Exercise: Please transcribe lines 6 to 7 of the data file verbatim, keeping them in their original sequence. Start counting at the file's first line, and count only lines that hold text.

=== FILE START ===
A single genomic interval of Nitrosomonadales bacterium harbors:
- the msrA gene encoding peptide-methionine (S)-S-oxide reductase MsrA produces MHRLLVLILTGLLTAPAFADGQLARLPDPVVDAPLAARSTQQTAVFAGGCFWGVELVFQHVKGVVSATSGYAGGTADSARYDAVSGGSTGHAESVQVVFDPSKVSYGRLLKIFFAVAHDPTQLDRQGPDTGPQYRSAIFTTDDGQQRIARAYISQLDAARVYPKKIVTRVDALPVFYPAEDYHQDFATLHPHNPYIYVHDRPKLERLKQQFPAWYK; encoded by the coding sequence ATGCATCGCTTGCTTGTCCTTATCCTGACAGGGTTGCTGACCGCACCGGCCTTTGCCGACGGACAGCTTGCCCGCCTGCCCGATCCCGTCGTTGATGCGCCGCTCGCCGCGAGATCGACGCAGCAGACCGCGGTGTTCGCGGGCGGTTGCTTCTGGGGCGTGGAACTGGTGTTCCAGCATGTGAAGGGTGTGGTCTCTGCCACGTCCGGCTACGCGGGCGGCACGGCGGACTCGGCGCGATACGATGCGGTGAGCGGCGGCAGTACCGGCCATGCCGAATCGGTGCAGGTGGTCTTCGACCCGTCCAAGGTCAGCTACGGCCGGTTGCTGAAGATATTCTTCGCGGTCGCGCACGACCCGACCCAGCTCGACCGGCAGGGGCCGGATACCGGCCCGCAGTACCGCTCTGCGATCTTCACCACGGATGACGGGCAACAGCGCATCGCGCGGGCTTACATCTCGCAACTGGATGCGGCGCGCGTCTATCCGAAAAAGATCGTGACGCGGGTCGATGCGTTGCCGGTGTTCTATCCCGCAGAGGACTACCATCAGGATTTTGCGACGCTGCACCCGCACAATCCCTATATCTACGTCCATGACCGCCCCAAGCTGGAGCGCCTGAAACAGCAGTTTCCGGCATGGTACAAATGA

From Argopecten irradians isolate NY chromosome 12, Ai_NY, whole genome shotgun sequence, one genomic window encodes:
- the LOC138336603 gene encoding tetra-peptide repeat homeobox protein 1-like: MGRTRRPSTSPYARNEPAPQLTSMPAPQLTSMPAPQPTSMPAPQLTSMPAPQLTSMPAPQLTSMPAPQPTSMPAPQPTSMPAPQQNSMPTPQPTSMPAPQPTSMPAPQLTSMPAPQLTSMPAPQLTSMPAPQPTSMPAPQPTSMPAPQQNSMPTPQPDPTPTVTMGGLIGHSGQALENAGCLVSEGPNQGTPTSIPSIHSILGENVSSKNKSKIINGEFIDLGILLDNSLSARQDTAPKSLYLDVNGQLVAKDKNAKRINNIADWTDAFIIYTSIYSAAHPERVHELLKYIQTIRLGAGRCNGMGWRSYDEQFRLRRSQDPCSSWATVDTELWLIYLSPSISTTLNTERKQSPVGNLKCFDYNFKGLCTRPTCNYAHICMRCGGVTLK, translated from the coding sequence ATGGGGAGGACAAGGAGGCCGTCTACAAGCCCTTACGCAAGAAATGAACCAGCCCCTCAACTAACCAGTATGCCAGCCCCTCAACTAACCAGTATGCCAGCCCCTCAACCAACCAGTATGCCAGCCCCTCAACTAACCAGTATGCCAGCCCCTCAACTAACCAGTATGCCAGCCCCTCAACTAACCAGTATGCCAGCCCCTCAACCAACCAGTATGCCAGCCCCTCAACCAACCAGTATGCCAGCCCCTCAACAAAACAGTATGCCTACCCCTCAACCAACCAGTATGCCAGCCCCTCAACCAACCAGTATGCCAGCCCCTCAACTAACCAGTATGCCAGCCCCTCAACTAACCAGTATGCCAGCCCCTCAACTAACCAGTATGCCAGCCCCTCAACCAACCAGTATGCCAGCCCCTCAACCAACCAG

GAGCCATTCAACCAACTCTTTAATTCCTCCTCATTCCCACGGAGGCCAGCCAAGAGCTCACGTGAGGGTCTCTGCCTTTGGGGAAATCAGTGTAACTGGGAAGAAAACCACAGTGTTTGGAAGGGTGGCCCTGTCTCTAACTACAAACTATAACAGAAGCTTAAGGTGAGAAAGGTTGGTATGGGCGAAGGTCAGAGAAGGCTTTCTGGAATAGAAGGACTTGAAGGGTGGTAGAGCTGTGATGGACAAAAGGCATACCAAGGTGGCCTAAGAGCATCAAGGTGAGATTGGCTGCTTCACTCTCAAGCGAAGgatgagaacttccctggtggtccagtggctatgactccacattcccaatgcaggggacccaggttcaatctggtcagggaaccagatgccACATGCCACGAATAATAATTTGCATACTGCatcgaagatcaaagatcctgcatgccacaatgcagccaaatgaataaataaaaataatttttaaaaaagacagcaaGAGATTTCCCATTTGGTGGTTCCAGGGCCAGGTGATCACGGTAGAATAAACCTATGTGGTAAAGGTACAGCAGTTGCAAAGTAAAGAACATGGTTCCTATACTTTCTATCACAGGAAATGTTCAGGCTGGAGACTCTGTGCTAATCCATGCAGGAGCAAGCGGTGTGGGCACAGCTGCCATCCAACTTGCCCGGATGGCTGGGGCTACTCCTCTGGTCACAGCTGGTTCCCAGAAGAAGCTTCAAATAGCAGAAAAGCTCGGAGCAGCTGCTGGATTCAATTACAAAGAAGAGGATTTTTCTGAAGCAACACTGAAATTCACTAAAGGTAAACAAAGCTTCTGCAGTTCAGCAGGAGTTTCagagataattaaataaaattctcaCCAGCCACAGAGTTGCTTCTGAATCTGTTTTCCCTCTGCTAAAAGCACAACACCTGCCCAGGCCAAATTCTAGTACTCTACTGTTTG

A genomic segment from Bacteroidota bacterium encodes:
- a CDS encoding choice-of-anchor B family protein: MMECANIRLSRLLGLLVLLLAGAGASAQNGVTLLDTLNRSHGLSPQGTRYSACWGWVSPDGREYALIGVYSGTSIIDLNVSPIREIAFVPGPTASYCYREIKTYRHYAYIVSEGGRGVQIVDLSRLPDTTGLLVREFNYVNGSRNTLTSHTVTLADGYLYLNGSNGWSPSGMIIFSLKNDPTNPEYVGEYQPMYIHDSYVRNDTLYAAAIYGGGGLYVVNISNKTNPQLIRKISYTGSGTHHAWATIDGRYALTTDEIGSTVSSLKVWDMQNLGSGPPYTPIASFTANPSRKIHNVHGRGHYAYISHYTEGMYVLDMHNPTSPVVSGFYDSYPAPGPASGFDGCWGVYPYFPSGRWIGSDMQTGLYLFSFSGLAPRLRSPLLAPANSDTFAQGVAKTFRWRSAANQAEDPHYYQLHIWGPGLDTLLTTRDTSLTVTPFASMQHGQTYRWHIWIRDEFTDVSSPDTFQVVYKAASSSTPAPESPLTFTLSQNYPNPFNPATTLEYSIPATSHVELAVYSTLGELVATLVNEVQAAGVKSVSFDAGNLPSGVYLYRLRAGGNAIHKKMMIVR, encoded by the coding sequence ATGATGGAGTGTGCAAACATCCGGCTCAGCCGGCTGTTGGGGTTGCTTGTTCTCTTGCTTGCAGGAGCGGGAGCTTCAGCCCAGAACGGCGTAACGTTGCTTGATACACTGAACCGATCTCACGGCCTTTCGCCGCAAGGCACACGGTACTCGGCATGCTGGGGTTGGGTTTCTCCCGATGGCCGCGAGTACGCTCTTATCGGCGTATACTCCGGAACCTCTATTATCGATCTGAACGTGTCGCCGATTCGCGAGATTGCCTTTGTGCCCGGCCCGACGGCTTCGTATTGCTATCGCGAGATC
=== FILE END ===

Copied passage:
A genomic segment from Bacteroidota bacterium encodes:
- a CDS encoding choice-of-anchor B family protein: MMECANIRLSRLLGLLVLLLAGAGASAQNGVTLLDTLNRSHGLSPQGTRYSACWGWVSPDGREYALIGVYSGTSIIDLNVSPIREIAFVPGPTASYCYREIKTYRHYAYIVSEGGRGVQIVDLSRLPDTTGLLVREFNYVNGSRNTLTSHTVTLADGYLYLNGSNGWSPSGMIIFSLKNDPTNPEYVGEYQPMYIHDSYVRNDTLYAAAIYGGGGLYVVNISNKTNPQLIRKISYTGSGTHHAWATIDGRYALTTDEIGSTVSSLKVWDMQNLGSGPPYTPIASFTANPSRKIHNVHGRGHYAYISHYTEGMYVLDMHNPTSPVVSGFYDSYPAPGPASGFDGCWGVYPYFPSGRWIGSDMQTGLYLFSFSGLAPRLRSPLLAPANSDTFAQGVAKTFRWRSAANQAEDPHYYQLHIWGPGLDTLLTTRDTSLTVTPFASMQHGQTYRWHIWIRDEFTDVSSPDTFQVVYKAASSSTPAPESPLTFTLSQNYPNPFNPATTLEYSIPATSHVELAVYSTLGELVATLVNEVQAAGVKSVSFDAGNLPSGVYLYRLRAGGNAIHKKMMIVR, encoded by the coding sequence ATGATGGAGTGTGCAAACATCCGGCTCAGCCGGCTGTTGGGGTTGCTTGTTCTCTTGCTTGCAGGAGCGGGAGCTTCAGCCCAGAACGGCGTAACGTTGCTTGATACACTGAACCGATCTCACGGCCTTTCGCCGCAAGGCACACGGTACTCGGCATGCTGGGGTTGGGTTTCTCCCGATGGCCGCGAGTACGCTCTTATCGGCGTATACTCCGGAACCTCTATTATCGATCTGAACGTGTCGCCGATTCGCGAGATTGCCTTTGTGCCCGGCCCGACGGCTTCGTATTGCTATCGCGAGATC